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The other day I sat down with Vox for a conversation about the upcoming debates and the DNC’s commitment to a fair, transparent primary.

I wanted to make sure you didn’t miss it — it’s a long conversation, but I’m including this excerpt because it’s an important one. With an unprecedented number of Democratic candidates in the race right now, it’s never been more critical that we come together to build a strong Democratic Party.

Take a look.

I wanted to start off by talking about the new debate requirements. What was the impetus behind these changes?

Tom Perez
Well, the impetus behind everything is we want to make sure we create a fair process, an inclusive process, a process that gives every single person the chance to articulate her or his vision for the American people.

I have had the privilege of working with the vast majority of the candidates, and they’re really great people in their own right. I want to make sure the American people get to see what I’ve had the privilege of experiencing. So, fair shake for everybody and inclusive process. That equals more participation and an energized electorate, and that translates to victory for Democrats.

Looking at how these changes are playing out so far, have they satisfied that original goal? Are there any trade-offs?

Tom Perez
We wanted to make sure that we returned power to the grassroots. When we undertook reform of our rules last year, we limited the role of superdelegates on the first ballot. And that superdelegate reform was designed to return power to the grassroots. We engaged in other reforms of our primary and caucus processes, so now there are going to be six states that had a caucus before that will have a primary this time. Why is that desirable? Because more people participate.

Then the grassroots fundraising threshold for the debate participation, that was designed with an understanding that if you want to win the presidency, you’ve got to have a grassroots strategy. And so I’m very excited about the fact that I believe our protocols and requirements have catalyzed further engagement with the grassroots by a number of candidates. And I think that’s great for our process.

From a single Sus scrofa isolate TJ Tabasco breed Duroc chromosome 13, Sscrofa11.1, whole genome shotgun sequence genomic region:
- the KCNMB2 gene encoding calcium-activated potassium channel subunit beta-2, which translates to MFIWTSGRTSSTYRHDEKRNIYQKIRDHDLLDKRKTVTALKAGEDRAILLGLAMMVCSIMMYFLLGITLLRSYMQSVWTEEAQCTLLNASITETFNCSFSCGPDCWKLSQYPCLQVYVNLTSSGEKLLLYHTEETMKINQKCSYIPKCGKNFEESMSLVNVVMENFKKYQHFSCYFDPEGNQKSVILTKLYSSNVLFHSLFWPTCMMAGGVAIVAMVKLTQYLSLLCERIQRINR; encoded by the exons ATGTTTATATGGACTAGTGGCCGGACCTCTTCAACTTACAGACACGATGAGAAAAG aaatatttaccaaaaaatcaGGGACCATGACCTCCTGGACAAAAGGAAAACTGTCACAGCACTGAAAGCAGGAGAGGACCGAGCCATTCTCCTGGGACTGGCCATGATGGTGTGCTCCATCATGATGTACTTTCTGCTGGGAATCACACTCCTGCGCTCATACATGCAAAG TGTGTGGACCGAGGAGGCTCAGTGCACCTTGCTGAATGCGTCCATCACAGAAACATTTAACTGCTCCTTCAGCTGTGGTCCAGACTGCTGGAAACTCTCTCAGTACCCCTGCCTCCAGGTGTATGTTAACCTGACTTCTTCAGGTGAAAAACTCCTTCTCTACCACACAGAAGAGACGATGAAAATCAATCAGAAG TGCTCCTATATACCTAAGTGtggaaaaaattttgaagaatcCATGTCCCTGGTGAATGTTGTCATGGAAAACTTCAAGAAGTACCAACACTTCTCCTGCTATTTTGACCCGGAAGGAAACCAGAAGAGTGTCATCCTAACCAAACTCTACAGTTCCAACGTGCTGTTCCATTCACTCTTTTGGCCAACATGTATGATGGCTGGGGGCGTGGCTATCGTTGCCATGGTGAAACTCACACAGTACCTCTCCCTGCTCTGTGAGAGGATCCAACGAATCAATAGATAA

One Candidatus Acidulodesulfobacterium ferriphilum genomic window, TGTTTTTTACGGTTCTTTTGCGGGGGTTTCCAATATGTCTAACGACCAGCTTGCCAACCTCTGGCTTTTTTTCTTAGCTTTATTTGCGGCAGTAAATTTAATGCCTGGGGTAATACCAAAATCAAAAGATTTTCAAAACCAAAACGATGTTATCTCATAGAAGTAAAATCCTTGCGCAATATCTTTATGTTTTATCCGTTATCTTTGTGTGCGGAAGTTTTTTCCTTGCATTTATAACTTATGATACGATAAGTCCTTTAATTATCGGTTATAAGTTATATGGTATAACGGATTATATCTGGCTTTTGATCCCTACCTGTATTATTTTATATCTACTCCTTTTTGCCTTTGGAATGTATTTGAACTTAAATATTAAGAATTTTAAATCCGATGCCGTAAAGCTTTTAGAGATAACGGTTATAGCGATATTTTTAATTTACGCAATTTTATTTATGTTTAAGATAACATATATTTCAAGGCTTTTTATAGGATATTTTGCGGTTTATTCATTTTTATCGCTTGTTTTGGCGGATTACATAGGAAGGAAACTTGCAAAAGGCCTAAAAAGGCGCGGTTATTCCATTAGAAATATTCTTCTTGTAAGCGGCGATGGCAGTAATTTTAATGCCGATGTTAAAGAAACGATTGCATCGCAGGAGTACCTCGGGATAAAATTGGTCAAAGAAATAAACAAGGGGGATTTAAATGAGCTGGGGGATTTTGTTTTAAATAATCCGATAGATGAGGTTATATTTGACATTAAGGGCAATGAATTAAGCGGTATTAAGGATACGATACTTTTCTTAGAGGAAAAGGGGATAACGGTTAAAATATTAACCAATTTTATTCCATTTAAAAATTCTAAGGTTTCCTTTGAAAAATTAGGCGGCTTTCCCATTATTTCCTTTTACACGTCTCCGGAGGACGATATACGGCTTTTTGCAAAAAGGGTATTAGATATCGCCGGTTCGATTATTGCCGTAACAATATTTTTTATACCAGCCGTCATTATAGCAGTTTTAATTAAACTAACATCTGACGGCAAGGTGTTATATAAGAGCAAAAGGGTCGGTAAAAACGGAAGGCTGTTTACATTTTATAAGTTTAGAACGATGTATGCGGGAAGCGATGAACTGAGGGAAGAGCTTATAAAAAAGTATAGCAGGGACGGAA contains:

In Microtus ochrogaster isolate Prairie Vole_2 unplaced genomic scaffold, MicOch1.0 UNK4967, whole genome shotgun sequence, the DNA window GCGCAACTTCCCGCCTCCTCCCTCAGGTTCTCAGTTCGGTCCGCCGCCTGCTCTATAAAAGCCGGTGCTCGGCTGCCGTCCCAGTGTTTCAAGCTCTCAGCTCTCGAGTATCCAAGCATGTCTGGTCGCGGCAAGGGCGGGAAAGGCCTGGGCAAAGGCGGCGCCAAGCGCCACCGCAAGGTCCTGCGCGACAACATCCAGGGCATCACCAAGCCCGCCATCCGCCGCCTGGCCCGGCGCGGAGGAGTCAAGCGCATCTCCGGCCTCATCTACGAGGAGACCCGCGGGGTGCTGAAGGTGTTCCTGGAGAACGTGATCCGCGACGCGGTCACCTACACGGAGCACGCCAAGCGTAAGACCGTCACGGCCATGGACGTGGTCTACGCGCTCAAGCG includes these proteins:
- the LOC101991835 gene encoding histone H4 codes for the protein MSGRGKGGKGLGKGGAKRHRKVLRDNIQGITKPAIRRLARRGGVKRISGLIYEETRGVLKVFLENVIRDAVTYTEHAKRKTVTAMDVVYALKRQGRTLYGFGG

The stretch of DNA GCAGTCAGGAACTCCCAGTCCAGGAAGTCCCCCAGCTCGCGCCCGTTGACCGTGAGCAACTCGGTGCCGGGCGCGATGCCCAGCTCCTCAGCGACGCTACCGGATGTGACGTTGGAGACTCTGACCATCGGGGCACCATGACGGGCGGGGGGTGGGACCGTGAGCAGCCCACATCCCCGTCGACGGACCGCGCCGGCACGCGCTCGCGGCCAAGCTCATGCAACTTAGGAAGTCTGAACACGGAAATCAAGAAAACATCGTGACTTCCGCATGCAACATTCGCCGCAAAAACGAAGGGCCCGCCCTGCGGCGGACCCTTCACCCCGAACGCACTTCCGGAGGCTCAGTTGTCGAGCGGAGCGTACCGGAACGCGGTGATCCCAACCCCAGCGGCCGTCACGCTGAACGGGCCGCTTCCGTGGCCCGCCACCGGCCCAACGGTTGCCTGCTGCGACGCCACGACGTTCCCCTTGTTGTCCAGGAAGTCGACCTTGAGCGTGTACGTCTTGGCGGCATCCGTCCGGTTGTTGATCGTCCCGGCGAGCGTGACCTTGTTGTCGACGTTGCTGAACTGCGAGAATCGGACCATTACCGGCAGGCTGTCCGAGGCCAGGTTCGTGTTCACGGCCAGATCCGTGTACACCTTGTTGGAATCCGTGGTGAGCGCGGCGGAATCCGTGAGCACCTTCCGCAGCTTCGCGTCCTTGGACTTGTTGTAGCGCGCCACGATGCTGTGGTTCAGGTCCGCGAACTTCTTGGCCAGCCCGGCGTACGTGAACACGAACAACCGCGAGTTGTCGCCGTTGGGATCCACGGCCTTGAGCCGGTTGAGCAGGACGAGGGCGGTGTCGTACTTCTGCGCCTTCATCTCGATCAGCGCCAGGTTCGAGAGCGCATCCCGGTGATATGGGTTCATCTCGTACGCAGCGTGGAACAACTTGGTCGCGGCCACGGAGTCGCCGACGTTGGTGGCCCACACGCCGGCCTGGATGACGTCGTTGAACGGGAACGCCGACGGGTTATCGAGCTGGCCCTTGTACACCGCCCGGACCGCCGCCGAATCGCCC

I know a few Democratic candidates have gotten a bit creative with the ways that they’re satisfying these requirements. I’m thinking specifically of John Delaney promising to donate his own money to charity [per number of donors]. Do you think this is gaming the system at all?

Tom Perez
I look at what’s happening in the aggregate. And what we have seen, overall, is a lot of engagement that I don’t think would have taken place otherwise. The fact that we have catalyzed this conversation and catalyzed action among every campaign, I think that’s good for the Democratic Party. Our nominee is going to be that much more capable of winning because they’re going to be that much more engaged with the grassroots.

Since the DNC announced a ban on Fox News hosting debates, there’s been this interesting debate on whether Democrats are ignoring a wide, and certainly ideologically different audience for their ideas. Especially with candidates like Bernie Sanders going on Fox town halls — and in Sanders’ case, there was this interesting moment on Medicare for All with the audience.

Tom Perez
I go on Fox News pretty regularly, I’ll continue to go on Fox News. I encourage the candidates to go on Fox News and I wholeheartedly support the Town Hall format that they have been using with candidates.